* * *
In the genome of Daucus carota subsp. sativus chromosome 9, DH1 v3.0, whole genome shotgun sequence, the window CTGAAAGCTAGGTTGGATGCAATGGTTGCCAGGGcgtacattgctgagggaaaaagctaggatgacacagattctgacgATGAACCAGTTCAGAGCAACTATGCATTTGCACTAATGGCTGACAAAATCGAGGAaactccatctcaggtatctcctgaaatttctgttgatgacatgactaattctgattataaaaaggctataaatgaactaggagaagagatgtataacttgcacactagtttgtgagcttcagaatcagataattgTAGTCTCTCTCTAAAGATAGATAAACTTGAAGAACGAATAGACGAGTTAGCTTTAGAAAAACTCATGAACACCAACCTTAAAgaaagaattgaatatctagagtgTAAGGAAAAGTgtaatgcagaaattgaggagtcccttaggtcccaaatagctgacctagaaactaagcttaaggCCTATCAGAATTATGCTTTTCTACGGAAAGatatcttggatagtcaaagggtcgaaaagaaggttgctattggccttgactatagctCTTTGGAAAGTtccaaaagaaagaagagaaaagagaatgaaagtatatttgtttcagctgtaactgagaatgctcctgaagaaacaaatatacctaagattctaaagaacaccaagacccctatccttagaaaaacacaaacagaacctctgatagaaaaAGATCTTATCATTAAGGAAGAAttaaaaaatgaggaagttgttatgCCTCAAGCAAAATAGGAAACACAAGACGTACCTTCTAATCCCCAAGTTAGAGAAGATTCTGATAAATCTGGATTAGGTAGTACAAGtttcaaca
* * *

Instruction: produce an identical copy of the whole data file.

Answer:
In the genome of Daucus carota subsp. sativus chromosome 9, DH1 v3.0, whole genome shotgun sequence, the window CTGAAAGCTAGGTTGGATGCAATGGTTGCCAGGGcgtacattgctgagggaaaaagctaggatgacacagattctgacgATGAACCAGTTCAGAGCAACTATGCATTTGCACTAATGGCTGACAAAATCGAGGAaactccatctcaggtatctcctgaaatttctgttgatgacatgactaattctgattataaaaaggctataaatgaactaggagaagagatgtataacttgcacactagtttgtgagcttcagaatcagataattgTAGTCTCTCTCTAAAGATAGATAAACTTGAAGAACGAATAGACGAGTTAGCTTTAGAAAAACTCATGAACACCAACCTTAAAgaaagaattgaatatctagagtgTAAGGAAAAGTgtaatgcagaaattgaggagtcccttaggtcccaaatagctgacctagaaactaagcttaaggCCTATCAGAATTATGCTTTTCTACGGAAAGatatcttggatagtcaaagggtcgaaaagaaggttgctattggccttgactatagctCTTTGGAAAGTtccaaaagaaagaagagaaaagagaatgaaagtatatttgtttcagctgtaactgagaatgctcctgaagaaacaaatatacctaagattctaaagaacaccaagacccctatccttagaaaaacacaaacagaacctctgatagaaaaAGATCTTATCATTAAGGAAGAAttaaaaaatgaggaagttgttatgCCTCAAGCAAAATAGGAAACACAAGACGTACCTTCTAATCCCCAAGTTAGAGAAGATTCTGATAAATCTGGATTAGGTAGTACAAGtttcaaca